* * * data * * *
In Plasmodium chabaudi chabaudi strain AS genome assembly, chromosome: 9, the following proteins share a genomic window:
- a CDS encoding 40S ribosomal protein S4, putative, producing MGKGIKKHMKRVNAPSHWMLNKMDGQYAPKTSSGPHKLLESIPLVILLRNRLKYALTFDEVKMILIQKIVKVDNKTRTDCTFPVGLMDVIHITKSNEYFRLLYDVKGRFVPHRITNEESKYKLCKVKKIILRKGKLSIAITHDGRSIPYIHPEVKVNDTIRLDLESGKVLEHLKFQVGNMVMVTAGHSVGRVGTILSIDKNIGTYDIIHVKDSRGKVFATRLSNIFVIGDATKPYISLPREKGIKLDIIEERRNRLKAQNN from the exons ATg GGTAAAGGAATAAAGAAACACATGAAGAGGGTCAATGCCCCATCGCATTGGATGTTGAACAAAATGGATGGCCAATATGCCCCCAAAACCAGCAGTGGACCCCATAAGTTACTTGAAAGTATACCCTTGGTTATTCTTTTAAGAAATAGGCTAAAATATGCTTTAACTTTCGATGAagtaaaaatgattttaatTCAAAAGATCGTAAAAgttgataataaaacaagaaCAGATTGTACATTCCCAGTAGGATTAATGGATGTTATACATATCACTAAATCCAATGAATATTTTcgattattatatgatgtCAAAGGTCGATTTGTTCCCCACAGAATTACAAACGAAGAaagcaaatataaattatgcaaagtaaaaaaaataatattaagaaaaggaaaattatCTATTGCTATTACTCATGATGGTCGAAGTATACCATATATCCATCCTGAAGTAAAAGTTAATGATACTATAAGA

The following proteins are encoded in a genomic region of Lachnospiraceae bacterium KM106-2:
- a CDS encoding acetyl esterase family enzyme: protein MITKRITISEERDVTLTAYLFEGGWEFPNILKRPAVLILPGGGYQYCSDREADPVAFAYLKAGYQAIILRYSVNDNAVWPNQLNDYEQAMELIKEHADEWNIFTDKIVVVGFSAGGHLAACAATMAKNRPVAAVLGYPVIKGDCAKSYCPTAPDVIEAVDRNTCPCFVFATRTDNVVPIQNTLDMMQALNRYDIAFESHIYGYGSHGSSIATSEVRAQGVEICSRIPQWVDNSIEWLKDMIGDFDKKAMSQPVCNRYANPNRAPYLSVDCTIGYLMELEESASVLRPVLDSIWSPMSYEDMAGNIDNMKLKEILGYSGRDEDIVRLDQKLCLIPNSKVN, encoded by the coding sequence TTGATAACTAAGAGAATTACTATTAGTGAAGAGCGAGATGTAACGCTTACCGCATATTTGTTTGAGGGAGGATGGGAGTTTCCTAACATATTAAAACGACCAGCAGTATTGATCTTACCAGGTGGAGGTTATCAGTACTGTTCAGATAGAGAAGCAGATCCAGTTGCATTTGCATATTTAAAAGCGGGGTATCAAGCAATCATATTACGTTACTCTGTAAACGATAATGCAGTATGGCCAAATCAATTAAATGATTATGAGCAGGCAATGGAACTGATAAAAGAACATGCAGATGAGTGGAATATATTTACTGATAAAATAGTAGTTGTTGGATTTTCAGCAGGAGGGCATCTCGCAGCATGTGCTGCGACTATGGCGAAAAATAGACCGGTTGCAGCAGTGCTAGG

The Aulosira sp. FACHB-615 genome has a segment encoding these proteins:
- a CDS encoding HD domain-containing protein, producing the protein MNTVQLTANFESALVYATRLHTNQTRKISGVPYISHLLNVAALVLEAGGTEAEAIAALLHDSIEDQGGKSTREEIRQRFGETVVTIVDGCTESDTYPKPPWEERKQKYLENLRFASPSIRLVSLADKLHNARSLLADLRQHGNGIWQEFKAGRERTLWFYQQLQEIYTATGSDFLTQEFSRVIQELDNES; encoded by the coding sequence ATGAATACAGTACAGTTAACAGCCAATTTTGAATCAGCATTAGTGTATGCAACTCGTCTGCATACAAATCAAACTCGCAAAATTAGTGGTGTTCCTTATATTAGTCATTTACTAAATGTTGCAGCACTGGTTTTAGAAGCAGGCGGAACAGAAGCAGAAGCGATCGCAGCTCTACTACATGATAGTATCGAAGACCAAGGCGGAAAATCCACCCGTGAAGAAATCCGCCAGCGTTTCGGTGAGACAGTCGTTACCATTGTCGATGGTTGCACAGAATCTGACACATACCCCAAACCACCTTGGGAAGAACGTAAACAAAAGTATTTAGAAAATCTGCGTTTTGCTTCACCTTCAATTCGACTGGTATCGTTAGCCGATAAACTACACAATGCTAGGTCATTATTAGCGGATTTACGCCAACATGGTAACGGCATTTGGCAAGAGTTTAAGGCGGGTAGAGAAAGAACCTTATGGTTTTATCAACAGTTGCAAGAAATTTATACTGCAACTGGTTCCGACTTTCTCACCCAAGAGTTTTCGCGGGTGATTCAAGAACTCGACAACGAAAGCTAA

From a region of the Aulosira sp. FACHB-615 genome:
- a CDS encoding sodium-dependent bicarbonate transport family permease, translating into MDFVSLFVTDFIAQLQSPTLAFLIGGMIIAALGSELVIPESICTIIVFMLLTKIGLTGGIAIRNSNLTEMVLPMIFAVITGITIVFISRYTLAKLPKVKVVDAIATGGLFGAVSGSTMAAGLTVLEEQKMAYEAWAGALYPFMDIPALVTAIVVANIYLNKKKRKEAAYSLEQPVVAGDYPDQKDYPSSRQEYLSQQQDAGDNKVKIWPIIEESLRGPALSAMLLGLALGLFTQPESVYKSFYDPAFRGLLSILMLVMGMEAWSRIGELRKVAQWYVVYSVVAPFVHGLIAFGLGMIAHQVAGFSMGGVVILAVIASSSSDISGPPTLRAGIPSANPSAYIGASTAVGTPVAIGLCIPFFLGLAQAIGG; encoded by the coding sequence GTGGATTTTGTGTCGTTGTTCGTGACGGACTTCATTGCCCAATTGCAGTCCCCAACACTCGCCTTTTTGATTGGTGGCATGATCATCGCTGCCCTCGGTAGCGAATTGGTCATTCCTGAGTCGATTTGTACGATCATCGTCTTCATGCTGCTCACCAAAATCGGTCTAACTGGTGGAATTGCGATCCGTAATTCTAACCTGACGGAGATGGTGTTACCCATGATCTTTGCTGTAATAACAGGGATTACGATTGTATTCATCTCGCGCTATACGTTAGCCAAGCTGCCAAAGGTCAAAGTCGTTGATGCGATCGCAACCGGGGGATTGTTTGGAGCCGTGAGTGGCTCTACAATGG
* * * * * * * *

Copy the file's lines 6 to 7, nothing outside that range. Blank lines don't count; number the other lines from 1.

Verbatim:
- a CDS encoding HD domain-containing protein, producing the protein MNTVQLTANFESALVYATRLHTNQTRKISGVPYISHLLNVAALVLEAGGTEAEAIAALLHDSIEDQGGKSTREEIRQRFGETVVTIVDGCTESDTYPKPPWEERKQKYLENLRFASPSIRLVSLADKLHNARSLLADLRQHGNGIWQEFKAGRERTLWFYQQLQEIYTATGSDFLTQEFSRVIQELDNES; encoded by the coding sequence ATGAATACAGTACAGTTAACAGCCAATTTTGAATCAGCATTAGTGTATGCAACTCGTCTGCATACAAATCAAACTCGCAAAATTAGTGGTGTTCCTTATATTAGTCATTTACTAAATGTTGCAGCACTGGTTTTAGAAGCAGGCGGAACAGAAGCAGAAGCGATCGCAGCTCTACTACATGATAGTATCGAAGACCAAGGCGGAAAATCCACCCGTGAAGAAATCCGCCAGCGTTTCGGTGAGACAGTCGTTACCATTGTCGATGGTTGCACAGAATCTGACACATACCCCAAACCACCTTGGGAAGAACGTAAACAAAAGTATTTAGAAAATCTGCGTTTTGCTTCACCTTCAATTCGACTGGTATCGTTAGCCGATAAACTACACAATGCTAGGTCATTATTAGCGGATTTACGCCAACATGGTAACGGCATTTGGCAAGAGTTTAAGGCGGGTAGAGAAAGAACCTTATGGTTTTATCAACAGTTGCAAGAAATTTATACTGCAACTGGTTCCGACTTTCTCACCCAAGAGTTTTCGCGGGTGATTCAAGAACTCGACAACGAAAGCTAA

From a region of the Aulosira sp. FACHB-615 genome: